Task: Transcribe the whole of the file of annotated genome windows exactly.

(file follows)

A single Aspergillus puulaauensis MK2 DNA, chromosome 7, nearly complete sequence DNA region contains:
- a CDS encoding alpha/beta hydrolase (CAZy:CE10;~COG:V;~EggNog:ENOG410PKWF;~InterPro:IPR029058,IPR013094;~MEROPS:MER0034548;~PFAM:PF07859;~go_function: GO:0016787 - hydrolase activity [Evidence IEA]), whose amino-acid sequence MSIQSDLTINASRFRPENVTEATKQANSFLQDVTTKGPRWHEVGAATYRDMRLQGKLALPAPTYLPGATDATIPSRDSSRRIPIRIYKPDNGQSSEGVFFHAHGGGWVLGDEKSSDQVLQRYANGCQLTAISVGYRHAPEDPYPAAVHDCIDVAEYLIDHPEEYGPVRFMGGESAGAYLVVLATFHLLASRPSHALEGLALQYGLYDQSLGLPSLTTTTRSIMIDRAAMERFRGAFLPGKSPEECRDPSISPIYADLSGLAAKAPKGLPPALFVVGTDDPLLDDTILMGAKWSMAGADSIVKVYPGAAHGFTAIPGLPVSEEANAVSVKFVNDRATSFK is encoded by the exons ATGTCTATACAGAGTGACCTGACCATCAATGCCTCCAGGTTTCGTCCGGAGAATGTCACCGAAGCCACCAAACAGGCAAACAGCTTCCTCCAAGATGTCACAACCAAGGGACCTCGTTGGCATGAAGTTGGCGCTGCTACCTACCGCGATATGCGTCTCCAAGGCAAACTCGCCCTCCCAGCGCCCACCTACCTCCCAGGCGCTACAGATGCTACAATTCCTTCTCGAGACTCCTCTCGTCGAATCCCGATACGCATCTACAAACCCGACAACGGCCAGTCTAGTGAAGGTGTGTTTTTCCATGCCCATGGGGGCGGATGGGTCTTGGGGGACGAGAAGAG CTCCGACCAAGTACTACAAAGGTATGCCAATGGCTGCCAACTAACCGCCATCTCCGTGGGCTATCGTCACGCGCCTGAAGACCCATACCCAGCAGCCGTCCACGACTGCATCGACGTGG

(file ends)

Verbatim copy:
A single Aspergillus puulaauensis MK2 DNA, chromosome 7, nearly complete sequence DNA region contains:
- a CDS encoding alpha/beta hydrolase (CAZy:CE10;~COG:V;~EggNog:ENOG410PKWF;~InterPro:IPR029058,IPR013094;~MEROPS:MER0034548;~PFAM:PF07859;~go_function: GO:0016787 - hydrolase activity [Evidence IEA]), whose amino-acid sequence MSIQSDLTINASRFRPENVTEATKQANSFLQDVTTKGPRWHEVGAATYRDMRLQGKLALPAPTYLPGATDATIPSRDSSRRIPIRIYKPDNGQSSEGVFFHAHGGGWVLGDEKSSDQVLQRYANGCQLTAISVGYRHAPEDPYPAAVHDCIDVAEYLIDHPEEYGPVRFMGGESAGAYLVVLATFHLLASRPSHALEGLALQYGLYDQSLGLPSLTTTTRSIMIDRAAMERFRGAFLPGKSPEECRDPSISPIYADLSGLAAKAPKGLPPALFVVGTDDPLLDDTILMGAKWSMAGADSIVKVYPGAAHGFTAIPGLPVSEEANAVSVKFVNDRATSFK is encoded by the exons ATGTCTATACAGAGTGACCTGACCATCAATGCCTCCAGGTTTCGTCCGGAGAATGTCACCGAAGCCACCAAACAGGCAAACAGCTTCCTCCAAGATGTCACAACCAAGGGACCTCGTTGGCATGAAGTTGGCGCTGCTACCTACCGCGATATGCGTCTCCAAGGCAAACTCGCCCTCCCAGCGCCCACCTACCTCCCAGGCGCTACAGATGCTACAATTCCTTCTCGAGACTCCTCTCGTCGAATCCCGATACGCATCTACAAACCCGACAACGGCCAGTCTAGTGAAGGTGTGTTTTTCCATGCCCATGGGGGCGGATGGGTCTTGGGGGACGAGAAGAG CTCCGACCAAGTACTACAAAGGTATGCCAATGGCTGCCAACTAACCGCCATCTCCGTGGGCTATCGTCACGCGCCTGAAGACCCATACCCAGCAGCCGTCCACGACTGCATCGACGTGG